TMJ stands for Temporomandibular Joint Dysfunction. (Also known as TMJ Disorder, TMJ Syndrome, and TMJ Dysfunction) The temporomandibular joint acts like a sliding hinge, connecting the jawbone to the skull. Dysfunction can lead to pain and discomfort in the jaw and surrounding muscles. It can also cause headaches and migraines.
What are the symptoms of TMJ?
TMJ symptoms may include: headaches, pain or tenderness in your jaw, jaw clicking and popping, pain in your jaw joints, pain in or around your ears, earaches or ear pain, popping sounds in ears, pain while chewing, facial pain or aching, locking of the jaw joint, neck stiffness or aches.
Yes, headaches and migraines are known symptoms of TMJ disorder. TMJ pain can cause pain in the jaw and neck, which can radiate to the shoulders as well. Pain often occurs near the ears, and sometimes forehead and scalp. Sometimes TMJ headaches can be mistaken for tension headaches.
Neck pain and back pain are often included in the list of TMJ symptoms. Sometimes when you have neck pain or upper back pain and you’re not sure what is causing it, it might be caused by TMJ
Who can diagnose TMJ?
TMJ can be diagnosed by a dentist, medical doctor, an oral and maxillofacial specialist, or an otolaryngologist (also called an ear, nose, and throat doctor or ENT specialist). There is no medically designated name for a TMJ specialist. There is also no specific test for diagnosing TMJ disorder. This can often cause issues with the diagnosis of TMJ.
What causes TMJ?
The cause of TMJ symptoms is not completely understood. There are multiple factors which can contribute to TMJ. It may be caused by an injury to the jaw or face, grinding of teeth during sleep, stress, anxiety, arthritis, or excessive gum chewing.
Can TMJ be caused by stress or anxiety?
Stress is considered to be a cause of TMJ. Stress can cause many physical symptoms, TMJ pain being one of them. Stress can also cause teeth clenching and grinding, which are known to cause TMJ as well. TMJ, stress, and anxiety may all cause similar symptoms, sometimes making a diagnosis challenging.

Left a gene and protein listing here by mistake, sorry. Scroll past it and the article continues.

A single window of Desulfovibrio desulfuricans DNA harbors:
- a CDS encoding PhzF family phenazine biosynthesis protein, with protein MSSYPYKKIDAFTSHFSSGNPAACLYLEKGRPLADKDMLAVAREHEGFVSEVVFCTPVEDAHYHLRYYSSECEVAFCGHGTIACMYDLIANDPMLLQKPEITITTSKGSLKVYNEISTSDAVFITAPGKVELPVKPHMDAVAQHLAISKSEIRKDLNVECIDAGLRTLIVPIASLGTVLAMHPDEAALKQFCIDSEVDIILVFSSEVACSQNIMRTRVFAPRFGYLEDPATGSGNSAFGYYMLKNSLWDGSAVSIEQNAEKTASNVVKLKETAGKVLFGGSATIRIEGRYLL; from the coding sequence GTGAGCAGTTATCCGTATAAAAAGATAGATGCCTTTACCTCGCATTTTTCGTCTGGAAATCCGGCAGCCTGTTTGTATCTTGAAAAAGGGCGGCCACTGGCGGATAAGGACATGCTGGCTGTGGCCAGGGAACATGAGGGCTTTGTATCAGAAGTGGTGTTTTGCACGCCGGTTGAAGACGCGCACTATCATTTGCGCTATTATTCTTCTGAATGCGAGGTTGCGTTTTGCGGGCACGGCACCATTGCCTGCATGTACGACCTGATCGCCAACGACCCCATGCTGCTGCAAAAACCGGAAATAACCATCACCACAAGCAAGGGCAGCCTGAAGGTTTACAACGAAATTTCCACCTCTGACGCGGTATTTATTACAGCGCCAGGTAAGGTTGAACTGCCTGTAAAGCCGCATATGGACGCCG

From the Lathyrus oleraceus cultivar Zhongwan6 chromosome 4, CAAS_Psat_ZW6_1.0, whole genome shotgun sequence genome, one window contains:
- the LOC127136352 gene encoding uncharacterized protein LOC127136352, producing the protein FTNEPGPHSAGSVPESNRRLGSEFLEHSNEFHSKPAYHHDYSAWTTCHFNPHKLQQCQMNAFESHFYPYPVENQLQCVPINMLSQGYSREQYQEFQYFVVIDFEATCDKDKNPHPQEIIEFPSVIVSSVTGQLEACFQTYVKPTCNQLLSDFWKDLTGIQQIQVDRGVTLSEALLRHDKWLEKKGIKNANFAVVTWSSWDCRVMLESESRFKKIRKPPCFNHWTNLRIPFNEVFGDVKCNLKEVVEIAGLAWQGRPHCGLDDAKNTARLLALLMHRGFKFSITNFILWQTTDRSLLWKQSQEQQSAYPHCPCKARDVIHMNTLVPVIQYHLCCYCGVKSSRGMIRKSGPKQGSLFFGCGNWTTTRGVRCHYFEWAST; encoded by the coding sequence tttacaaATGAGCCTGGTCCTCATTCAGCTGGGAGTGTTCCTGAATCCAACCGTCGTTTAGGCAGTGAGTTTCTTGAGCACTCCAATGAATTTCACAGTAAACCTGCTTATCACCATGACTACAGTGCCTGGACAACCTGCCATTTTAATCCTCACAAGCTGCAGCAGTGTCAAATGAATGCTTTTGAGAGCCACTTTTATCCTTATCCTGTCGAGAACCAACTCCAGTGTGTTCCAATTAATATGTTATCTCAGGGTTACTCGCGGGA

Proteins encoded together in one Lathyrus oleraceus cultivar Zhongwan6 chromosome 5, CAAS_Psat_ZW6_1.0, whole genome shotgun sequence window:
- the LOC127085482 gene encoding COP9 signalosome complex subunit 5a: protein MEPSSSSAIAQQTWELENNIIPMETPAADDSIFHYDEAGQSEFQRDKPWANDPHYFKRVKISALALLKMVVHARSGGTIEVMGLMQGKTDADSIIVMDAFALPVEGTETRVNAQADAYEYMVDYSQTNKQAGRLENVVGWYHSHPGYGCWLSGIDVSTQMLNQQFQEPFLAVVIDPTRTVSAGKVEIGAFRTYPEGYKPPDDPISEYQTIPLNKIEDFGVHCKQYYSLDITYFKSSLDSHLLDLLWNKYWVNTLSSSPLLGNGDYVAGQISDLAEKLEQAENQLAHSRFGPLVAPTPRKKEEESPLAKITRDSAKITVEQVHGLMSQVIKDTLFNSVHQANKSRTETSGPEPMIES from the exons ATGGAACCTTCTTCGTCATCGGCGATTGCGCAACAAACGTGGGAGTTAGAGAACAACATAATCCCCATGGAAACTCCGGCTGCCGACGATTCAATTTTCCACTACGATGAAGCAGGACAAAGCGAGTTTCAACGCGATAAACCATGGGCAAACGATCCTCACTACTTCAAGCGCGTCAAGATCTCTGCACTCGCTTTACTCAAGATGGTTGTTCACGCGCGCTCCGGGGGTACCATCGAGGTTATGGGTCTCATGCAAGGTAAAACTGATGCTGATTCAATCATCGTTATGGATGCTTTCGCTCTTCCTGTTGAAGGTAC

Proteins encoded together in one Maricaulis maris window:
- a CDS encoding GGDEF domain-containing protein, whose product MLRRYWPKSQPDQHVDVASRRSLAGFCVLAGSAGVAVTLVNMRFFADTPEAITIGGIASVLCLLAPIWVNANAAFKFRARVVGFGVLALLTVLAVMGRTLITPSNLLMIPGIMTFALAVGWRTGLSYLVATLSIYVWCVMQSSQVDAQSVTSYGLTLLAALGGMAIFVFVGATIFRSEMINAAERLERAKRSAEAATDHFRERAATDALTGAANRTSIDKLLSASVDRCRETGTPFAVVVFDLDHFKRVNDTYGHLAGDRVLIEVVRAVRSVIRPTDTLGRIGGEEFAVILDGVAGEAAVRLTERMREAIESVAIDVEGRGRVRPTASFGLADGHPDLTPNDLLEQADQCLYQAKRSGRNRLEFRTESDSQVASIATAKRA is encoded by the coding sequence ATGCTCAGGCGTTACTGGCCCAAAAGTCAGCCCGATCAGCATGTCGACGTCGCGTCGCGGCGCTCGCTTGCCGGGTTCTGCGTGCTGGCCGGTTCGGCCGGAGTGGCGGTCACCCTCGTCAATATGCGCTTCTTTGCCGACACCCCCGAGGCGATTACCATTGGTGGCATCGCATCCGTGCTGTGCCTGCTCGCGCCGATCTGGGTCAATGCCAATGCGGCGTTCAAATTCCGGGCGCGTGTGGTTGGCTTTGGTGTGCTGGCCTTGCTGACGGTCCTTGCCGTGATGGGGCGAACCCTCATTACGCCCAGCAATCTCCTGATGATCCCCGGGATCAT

How can I treat TMJ?
There are many potential treatments to TMJ pain, from medical treatment to home remedies. Most treatment begins with the most conservative, least invasive procedures. This would include things such as stretching exercises. Other options may include using Botox injections to end TMJ pain.
Many people who have TMJ my only experience pain temporary and sometimes the recurring pain that may go away on its own. Some people may suffer in long-term TMJ problems.
How can I relive TMJ pain?
There are home remedies you can use to relieve pain before visiting with a dentist or doctor for TMJ treatment. Anti-inflammatory drugs, such as naproxen or ibuprofen, can relieve TMJ pain and swelling. Using heat packs or ice packs on the side of your face or temple area can provide relief. Stretching exercises can help some patients. A night guard may benefit people who’s TMJ is caused by jaw clenching and teeth grinding during sleep. For some patients, dental work can provide relief from TMJ.
An NTI Mouthguard created for you by your dentist can help ease TMJ pain. The mouth guard reduces the clenching force of your jaw, which minimizes the stress to your temporomandibular joint, the source of your pain.
TMJ exercises or stretching do work for some patients at easing pain or helping build up strength in the jaw. They are a good starting point for pain relief treatments because they are simple. If exercises don’t work, then you can systematically move on to other TMJ treatment methods.
Ready to learn more about TMJ treatment options in Plano, Texas area?
Contact us today to set up your TMJ consultation. Dr. Wilhite has over 30 years experience in testing, diagnosing, and treating TMJ Disorders. He will discuss possible treatments to decide which is right for you.
Live in Plano, TX and want to learn about TMJ treatments? Schedule your consultation by calling (972) 964-3774
Sometimes when the pain is caused by a jaw injury, discomfort can go away on its own with time. When the root cause of TMJ pain is less obvious, some people have found that TMJ exercises can help ease the pain.
TMJ pain symptoms are different between patients; some experience continuous pain, others have pain that comes and goes, some experience a locking, stiff jaw, or experience a popping when they open and close their mouth.
Because of the various causes of TMJ and the symptoms people experience, there is no universal exercise for TMJ pain relief.
That doesn’t mean that TMJ exercises might not work for you. They do work for some patients at easing pain or helping build up strength in the jaw. They are also a good starting place for pain relief treatments. If exercises don’t work, then you can move on to other TMJ treatment methods.